In the late '80s and early '90s, UCSF Pediatric Surgery began to take off with the addition of new faculty, first Dr. N. Scott Adzick who had been a research fellow in the laboratory and completed his training at Boston Children's Hospital, then Dr. Alan Flake who had also been a research fellow in the laboratory and finished his training at Cincinnati Children's Hospital. The clinical enterprise continued to grow, and there was a burgeoning new fetal treatment enterprise which proved to be very productive from a research and clinical perspective.

Fetal treatment comes into its own

In the 1990s, the UCSF Fetal Treatment Center led the world in the development of fetal surgical interventions for a variety of defects detected before birth. The pediatric surgeons joined with talented UCSF perinatologists, sonographers, ethicists, and scientists to found and develop the complex enterprise of prenatal diagnosis and management of fetuses for complex anomalies. Many talented fellows contributed to this development. As Adzick and Flake were recruited to lead pediatric surgery programs and develop successful fetal surgery programs in the East, bright, new fellows coming through the laboratory continued to expand the Division. Harrison assumed the leadership of the Division and recruited Dr. Rusty Jennings and Dr. Craig Albanese.

Around 1995, Alfred deLorimier retired from active practice to devote his time to growing grapes and making superb wine at the deLorimier Vineyards in Sonoma County.  Soon after, the Division recruited back Dr. Diana Farmer from Detroit. Farmer was another UCSF general surgery-trained resident who had worked in the Division of Pediatric Surgery and Fetal Treatment Center laboratory.

Expansion of the UCSF Division of Pediatric Surgery 

When Harrison retired as Division Chief in 2003, Diana Farmer stepped in and continued to expand the Division in scope and personnel until she left to become the Chair of Department of Surgery at UC Davis. Dr. Hanmin Lee, who was recruited from Emory University in 2000, tooks the reins of the Division and the children's hospital as the Division Chief in 2011 and Surgeon-in-Chief in 2012.  Under his leadership, the  new Benioff Children's Hospital opened at Mission Bay in 2015 and the division expanded to include the pediatric surgeons at the children's hospital in Oakland in 2018.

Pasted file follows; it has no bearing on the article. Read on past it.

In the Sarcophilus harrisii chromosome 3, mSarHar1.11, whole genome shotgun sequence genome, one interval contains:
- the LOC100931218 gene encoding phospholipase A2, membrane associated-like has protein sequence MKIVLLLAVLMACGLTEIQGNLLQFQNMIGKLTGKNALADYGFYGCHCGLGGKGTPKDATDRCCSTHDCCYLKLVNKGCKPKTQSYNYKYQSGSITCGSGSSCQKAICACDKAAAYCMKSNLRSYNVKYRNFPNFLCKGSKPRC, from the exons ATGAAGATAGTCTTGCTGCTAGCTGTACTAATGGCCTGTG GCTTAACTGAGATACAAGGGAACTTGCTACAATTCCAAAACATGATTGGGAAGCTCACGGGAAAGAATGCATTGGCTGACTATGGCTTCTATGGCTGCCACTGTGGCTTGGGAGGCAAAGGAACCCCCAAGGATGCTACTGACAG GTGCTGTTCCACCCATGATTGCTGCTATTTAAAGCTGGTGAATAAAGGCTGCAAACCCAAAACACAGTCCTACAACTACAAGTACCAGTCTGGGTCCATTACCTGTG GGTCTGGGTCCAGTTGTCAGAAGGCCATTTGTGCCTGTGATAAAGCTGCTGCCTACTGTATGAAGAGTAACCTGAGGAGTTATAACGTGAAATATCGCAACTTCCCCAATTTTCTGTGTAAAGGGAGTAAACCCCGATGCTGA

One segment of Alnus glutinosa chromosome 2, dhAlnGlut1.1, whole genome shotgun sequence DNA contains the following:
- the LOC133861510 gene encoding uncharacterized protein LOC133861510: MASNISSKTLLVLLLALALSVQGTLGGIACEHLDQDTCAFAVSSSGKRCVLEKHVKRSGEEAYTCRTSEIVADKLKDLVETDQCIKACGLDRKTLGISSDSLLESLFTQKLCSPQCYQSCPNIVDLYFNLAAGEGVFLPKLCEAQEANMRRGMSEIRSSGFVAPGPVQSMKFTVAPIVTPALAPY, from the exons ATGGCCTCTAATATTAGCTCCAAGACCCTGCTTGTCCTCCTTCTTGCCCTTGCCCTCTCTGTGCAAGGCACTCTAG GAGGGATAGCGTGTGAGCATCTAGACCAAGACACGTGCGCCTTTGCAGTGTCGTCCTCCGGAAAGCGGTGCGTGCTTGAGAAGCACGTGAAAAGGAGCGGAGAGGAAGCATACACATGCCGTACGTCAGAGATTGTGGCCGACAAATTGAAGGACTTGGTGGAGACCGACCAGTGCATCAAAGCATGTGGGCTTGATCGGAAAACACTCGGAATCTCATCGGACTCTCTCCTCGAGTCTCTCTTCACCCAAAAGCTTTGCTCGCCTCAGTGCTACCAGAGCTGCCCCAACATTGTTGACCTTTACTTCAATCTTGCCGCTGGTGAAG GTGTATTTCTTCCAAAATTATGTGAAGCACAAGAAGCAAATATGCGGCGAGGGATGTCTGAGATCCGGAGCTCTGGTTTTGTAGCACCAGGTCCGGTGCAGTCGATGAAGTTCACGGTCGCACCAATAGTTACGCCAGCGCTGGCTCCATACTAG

Our Division has grown remarkably from deLorimier, who founded it alone more than 40 years ago, to a thriving Division of four active and very productive pediatric surgeons today. Along the way the Division has made amazing contributions to pediatric surgery, the management of tumors in children, the correction of congenital anomalies in newborns, surgical innovations, and the founding of the field of fetal diagnosis and therapy. Perhaps even more amazing is the number of talented young surgeons the Division has trained clinically and in the research laboratories. More than 40 trainees and surgeons have gone on to make significant contributions in pediatric and fetal surgery throughout the world.